For some in this camp, there’s a crisis of faith in the Church (but perhaps not of faith in God, religious sociologists may be able to sort that out).
We have ministries to all kinds of people and all kinds of situations. How about one for people who’ve lost faith in the Catholic church, specifically?
Most are gone, probably for good. What can we do to get the rest back?
Even if the rest don’t all come back in person right now, how do we reengage the Catholic community?
Never underestimate the compelling power of good preaching
Have you ever heard a homily so intensely good that people whispered about it when it was over? Or seen someone tape record preaching to hear it again?
I have, and I’ve also been present when the presider gave so compelling a homily that the people in attendance spontaneously burst into applause.
Yes, I know, we aren’t supposed to clap in Mass as if it’s a concert of a play. Inappropriate as it may be to some liturgists, it’s communication, endorsement. People are listening and they care. Would that every homily were so moving.
When I’ve had those experiences it has made recall how St. Augustine preached so movingly that people demanded that he lead them. Imagine! The faithful want to be inspired.
Of course, we all have different gifts. Priests are expected to be experts at everything from parish finances to help with dying people to counseling married couples whose relationship is on the rocks – when some of them never dated at all. We cannot expect them to be perfect at everything.
For priests who preach really well, a lot of prayer, time, and effort goes into it. It doesn’t just happen. One priest told me that he started on the Monday before to read, meditate, and pray on the readings. He would return to them daily and flesh out his comments.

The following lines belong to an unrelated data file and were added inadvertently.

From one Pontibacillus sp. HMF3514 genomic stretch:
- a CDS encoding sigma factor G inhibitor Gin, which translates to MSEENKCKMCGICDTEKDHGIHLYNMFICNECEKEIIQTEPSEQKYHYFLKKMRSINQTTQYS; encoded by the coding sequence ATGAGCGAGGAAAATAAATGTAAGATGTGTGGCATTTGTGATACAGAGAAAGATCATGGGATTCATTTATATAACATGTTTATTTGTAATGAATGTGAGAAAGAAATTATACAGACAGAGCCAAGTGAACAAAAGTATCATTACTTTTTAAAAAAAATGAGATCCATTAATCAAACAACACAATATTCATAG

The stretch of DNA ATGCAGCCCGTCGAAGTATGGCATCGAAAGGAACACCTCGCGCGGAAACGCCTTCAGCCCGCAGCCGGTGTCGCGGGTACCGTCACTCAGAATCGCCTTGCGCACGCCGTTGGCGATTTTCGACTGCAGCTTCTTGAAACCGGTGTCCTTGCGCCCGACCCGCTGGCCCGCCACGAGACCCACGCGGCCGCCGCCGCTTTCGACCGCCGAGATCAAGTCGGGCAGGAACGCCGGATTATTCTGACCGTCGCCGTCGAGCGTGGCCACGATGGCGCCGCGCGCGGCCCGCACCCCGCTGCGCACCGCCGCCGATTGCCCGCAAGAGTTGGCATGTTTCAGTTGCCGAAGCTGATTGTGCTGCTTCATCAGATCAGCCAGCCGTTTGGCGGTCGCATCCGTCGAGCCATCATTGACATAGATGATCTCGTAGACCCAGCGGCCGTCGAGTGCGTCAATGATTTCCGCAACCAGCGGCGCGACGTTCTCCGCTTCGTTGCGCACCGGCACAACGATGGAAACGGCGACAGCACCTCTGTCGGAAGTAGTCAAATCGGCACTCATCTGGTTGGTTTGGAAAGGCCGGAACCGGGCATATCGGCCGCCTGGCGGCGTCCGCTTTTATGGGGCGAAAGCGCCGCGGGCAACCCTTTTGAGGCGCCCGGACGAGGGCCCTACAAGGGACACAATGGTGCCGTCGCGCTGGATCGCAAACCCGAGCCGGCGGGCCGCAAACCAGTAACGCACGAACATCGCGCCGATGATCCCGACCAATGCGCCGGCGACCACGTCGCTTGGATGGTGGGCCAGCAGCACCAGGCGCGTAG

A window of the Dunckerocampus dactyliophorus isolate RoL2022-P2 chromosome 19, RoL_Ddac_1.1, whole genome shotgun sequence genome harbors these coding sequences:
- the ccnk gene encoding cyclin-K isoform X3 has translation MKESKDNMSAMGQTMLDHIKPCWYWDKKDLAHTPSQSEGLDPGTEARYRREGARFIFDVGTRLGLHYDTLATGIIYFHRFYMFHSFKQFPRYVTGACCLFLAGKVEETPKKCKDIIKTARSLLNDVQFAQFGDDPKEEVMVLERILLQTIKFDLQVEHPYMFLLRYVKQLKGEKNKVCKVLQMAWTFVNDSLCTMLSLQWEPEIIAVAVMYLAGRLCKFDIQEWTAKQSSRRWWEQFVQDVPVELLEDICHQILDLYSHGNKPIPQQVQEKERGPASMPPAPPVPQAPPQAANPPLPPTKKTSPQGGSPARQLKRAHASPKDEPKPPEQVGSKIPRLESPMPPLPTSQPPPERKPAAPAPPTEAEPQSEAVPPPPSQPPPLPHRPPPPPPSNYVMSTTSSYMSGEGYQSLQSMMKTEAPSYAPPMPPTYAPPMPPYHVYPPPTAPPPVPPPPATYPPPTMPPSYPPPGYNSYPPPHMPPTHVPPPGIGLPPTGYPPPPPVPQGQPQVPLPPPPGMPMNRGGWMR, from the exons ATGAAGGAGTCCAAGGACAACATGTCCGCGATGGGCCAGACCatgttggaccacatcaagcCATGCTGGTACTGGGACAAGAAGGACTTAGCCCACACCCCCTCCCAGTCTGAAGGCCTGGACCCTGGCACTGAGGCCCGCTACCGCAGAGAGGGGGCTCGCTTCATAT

This was the priest who got the spontaneous applause. I think he was onto something.
Priests aren’t an island
Priests and deacons don’t operate in a vacuum. They need to facilitate their ministry within a community of the faithful who are caring, welcoming, ethical, and do their own jobs with music, catechesis, or whatever the position may be.
That said, I’ve seen healthy parishes that got assigned priests who didn’t seem to be well formed, and the parish then fell apart fairly quickly. That is another discussion entirely. We need to have healthy parishes and well formed priests to function well. We are interdependent.
The children will lead them
Want to fill the pews again? After good homilies, good music, and a welcome environment, having excellent programs for kids and regular perks like donuts after Mass on some Sundays will do a lot to bring people back.
Most people don’t feel qualified to teach their kids about the faith. They know more than they think they do! The family is truly the first Church. Support them. Maybe have classes on how to talk with your little ones, or your grandkids, about faith.
These programs, beyond Mass attendance, will bring people back to the faith community. From there it’s a smaller step to filling the pews and a higher Mass attendance.
Scolding won’t help the situation
Whether it is in the Sunday bulletin or comments from the priest during the Mass, scolding about Mass attendance is not just unhelpful, but it is likely to backfire.
We American Roman Catholics can be a little obsessed with obligation. Grinding about it live or in the bulletin is a great way to make people want to either drop out of all churches or at least decide that being Catholic is not a good fit.
These comments are often offensive, if unintentionally so. A parish employee told me this last year that the chillingly unpleasant comments in the bulletin about the “Sunday Obligation” were due to the bishop’s request that they remind people that they were not fulfilling their Sunday obligation if they stayed home and watched Mass on TV.
Do you think that helps? It doesn’t. And I doubt that the bishop meant for it to come across that way.
Don’t do it. The language of obligation is a turn off. The language of love draws people in.